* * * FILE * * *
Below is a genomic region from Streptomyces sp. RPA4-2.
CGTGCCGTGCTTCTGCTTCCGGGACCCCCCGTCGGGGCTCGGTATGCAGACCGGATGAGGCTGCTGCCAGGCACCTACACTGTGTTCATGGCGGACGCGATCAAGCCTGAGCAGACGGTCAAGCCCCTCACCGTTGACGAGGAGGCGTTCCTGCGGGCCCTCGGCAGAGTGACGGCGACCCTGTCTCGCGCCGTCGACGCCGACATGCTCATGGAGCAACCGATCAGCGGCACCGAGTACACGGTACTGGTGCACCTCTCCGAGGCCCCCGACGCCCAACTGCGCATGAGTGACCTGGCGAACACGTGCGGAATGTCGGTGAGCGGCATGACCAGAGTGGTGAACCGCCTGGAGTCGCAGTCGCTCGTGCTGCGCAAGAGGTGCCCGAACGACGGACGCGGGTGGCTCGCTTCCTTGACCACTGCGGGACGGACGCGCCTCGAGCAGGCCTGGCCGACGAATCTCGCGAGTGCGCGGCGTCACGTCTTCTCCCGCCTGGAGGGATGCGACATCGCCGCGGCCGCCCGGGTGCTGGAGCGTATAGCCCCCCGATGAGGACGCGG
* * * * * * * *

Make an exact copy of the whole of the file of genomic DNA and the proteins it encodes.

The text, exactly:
Below is a genomic region from Streptomyces sp. RPA4-2.
CGTGCCGTGCTTCTGCTTCCGGGACCCCCCGTCGGGGCTCGGTATGCAGACCGGATGAGGCTGCTGCCAGGCACCTACACTGTGTTCATGGCGGACGCGATCAAGCCTGAGCAGACGGTCAAGCCCCTCACCGTTGACGAGGAGGCGTTCCTGCGGGCCCTCGGCAGAGTGACGGCGACCCTGTCTCGCGCCGTCGACGCCGACATGCTCATGGAGCAACCGATCAGCGGCACCGAGTACACGGTACTGGTGCACCTCTCCGAGGCCCCCGACGCCCAACTGCGCATGAGTGACCTGGCGAACACGTGCGGAATGTCGGTGAGCGGCATGACCAGAGTGGTGAACCGCCTGGAGTCGCAGTCGCTCGTGCTGCGCAAGAGGTGCCCGAACGACGGACGCGGGTGGCTCGCTTCCTTGACCACTGCGGGACGGACGCGCCTCGAGCAGGCCTGGCCGACGAATCTCGCGAGTGCGCGGCGTCACGTCTTCTCCCGCCTGGAGGGATGCGACATCGCCGCGGCCGCCCGGGTGCTGGAGCGTATAGCCCCCCGATGAGGACGCGG